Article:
WINNIPEG, MANITOBA -- (Marketwired) -- 08/28/13 -- The Canadian Museum for Human Rights (CMHR) today released the official reports of archaeological excavations conducted on its building site, revealing important new evidence about the role of The Forks among early inhabitants.
"These new findings may lead archaeologists to rethink current theories about how The Forks has been used over thousands of years," CMHR president and CEO Stuart Murray said at a news conference attended by archaeologists, Aboriginal Elders and other site partners. "Evidence that this site has long been a place for peaceful meeting also supports Aboriginal oral history passed down through generations."
More than 400,000 artifacts dating as far back as 1100 A.D. were recovered from the CMHR digs, conducted in two stages between 2008 and 2012 by Quaternary Consultants, led by senior archaeologist Sid Kroker, and by Stantec Consulting, led by senior archaeologist David McLeod. The first stage was the largest block archaeological excavation ever conducted in Manitoba.
This spring, the CMHR presented the archaeological results to the annual conference of the Canadian Archaeological Association and to Aboriginal Elders at Thunderbird House in Winnipeg. Among the significant findings were:
-- A large number of hearths (191) in the relatively small excavation area, possibly the highest concentration of any site in Canada. This suggests long-term seasonal habitation, raising questions about interpretation of the role of The Forks as simply a stopping and trading place.-- At least five completely new and previously unseen types of ceramic pottery, which seem to represent a period of rapid cultural change that took place over 200 to 300 years, between 1100 and 1400 A.D. This suggests different groups from a wide geographic area met here to interact, trade, form alliances and marry - resulting in the evolution of a "homegrown" localized pottery type distinct from those of Saskatchewan or North Dakota. The pottery findings may also refute the theory that Anishinaabe (Ojibway) people did not move into The Forks until the fur-trade era, and instead suggest they had been using the site for hundreds of years previously, along with many other groups.-- The presence of maize and bean residues on ceramics, scapula hoe fragments and squash knives, supporting theories that farming took place along the Red River, particularly since evidence was also found at a dig at Lockport.-- An intact ceremonial pipe adorned with a beaver effigy (the bowl being the nose), similar to those made by Aboriginal peoples far to the south, evidence that sophisticated long-distance trade networks existed.-- A high concentration of sacred materials such as ceremonial pipe fragments, possible sucking tubes and a significant presence of red ochre support theories that the site was a place of peaceful meeting, alliance-building and celebration.-- There was no evidence that the CMHR site has ever been a burial ground.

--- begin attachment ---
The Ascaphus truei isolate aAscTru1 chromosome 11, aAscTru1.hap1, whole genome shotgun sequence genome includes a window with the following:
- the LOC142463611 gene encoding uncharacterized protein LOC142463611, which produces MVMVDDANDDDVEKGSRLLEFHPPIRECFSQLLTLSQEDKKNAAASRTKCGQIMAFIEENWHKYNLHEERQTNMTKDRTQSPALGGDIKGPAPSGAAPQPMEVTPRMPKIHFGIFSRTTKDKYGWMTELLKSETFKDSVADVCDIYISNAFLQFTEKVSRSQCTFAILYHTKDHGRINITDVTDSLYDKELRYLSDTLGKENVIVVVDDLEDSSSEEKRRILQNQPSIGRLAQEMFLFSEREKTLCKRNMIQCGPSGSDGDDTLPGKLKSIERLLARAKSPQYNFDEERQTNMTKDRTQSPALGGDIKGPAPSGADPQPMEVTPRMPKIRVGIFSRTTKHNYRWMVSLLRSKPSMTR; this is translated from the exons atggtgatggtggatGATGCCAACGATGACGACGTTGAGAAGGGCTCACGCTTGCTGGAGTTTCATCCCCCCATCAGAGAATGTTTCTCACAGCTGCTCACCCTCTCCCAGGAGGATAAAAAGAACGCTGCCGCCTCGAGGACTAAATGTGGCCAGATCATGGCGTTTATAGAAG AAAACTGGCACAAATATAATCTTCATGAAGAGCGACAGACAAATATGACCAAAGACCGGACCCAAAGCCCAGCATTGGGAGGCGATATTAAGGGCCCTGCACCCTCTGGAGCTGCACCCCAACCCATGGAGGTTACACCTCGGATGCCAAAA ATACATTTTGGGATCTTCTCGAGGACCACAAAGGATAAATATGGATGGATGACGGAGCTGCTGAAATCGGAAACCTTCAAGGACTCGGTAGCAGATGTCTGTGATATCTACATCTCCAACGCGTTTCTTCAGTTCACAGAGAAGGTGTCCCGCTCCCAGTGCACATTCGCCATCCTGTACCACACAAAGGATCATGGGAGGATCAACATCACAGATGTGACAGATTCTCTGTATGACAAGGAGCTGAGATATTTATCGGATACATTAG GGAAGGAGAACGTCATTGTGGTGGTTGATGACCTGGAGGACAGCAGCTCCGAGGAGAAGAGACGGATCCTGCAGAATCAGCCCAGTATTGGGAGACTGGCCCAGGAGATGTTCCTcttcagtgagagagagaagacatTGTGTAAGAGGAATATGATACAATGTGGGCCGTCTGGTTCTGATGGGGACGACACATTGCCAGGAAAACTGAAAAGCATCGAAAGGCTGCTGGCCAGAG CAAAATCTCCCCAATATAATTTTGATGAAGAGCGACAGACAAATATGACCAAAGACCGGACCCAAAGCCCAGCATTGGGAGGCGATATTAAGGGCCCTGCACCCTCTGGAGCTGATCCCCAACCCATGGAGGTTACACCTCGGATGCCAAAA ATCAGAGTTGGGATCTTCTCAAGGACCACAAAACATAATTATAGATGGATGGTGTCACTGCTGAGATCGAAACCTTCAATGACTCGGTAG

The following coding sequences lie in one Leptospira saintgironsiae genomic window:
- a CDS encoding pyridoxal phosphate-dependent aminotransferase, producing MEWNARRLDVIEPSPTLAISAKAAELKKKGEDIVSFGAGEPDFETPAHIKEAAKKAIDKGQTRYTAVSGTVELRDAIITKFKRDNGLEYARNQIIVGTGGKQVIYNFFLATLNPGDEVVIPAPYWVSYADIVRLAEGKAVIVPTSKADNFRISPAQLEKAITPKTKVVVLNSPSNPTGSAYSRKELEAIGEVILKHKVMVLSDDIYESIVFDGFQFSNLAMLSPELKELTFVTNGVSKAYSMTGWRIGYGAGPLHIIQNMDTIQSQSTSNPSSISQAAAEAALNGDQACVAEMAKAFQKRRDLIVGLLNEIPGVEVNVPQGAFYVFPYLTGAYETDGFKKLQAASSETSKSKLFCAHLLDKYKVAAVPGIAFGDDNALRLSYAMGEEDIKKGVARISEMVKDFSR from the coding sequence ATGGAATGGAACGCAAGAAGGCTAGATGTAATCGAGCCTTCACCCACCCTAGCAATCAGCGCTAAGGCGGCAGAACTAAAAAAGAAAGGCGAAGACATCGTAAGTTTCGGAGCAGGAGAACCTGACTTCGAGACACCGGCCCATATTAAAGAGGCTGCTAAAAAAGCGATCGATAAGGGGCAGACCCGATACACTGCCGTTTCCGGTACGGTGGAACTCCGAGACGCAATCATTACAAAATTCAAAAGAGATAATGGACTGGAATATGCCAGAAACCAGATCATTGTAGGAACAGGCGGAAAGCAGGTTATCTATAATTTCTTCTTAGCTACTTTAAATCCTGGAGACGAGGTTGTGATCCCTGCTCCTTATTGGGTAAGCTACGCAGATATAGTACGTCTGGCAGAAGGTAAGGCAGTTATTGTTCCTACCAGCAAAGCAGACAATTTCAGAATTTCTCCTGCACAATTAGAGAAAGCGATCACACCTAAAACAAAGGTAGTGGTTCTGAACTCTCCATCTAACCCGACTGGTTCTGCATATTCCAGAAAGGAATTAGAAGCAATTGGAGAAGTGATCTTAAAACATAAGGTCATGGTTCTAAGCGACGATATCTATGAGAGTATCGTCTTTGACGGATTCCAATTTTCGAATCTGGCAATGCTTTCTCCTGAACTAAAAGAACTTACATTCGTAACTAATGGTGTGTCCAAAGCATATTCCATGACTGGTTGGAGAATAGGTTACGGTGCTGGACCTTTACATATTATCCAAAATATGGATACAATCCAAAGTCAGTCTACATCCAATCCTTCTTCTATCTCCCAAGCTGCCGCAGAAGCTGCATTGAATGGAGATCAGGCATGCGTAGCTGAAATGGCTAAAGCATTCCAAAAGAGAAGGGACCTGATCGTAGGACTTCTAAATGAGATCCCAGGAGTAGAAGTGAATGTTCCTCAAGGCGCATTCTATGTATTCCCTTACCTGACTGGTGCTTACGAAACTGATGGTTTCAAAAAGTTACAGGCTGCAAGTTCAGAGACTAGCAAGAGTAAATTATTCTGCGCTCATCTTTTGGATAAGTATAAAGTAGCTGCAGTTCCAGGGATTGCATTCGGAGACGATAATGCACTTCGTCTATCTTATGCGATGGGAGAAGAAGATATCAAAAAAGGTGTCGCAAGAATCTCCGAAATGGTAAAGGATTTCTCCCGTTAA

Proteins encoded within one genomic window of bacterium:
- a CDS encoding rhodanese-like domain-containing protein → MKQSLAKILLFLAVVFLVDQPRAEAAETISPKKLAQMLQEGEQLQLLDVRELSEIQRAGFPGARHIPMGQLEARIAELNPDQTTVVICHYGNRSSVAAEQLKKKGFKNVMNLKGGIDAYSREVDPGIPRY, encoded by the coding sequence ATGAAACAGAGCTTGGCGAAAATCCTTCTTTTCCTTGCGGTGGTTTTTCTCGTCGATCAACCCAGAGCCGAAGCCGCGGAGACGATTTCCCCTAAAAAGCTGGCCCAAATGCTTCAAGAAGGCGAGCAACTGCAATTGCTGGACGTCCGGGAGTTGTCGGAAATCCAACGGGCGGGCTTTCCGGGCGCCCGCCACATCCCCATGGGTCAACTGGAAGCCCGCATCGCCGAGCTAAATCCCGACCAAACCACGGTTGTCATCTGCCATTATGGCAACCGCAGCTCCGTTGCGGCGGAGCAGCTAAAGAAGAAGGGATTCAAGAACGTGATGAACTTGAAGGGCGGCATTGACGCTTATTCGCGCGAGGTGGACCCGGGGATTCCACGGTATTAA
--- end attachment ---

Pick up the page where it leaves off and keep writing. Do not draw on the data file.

Elder Clarence Nepinak, who offered a traditional blessing before an Aboriginal water ceremony at today's news event, said Anishinaabe oral traditions speak of a very large peace meeting about 500 to 700 years ago at The Forks among seven to 11 different Aboriginal groups. Archaeologists agree that such a meeting would match the timeline of the site, and could explain some of its artifacts and assemblages.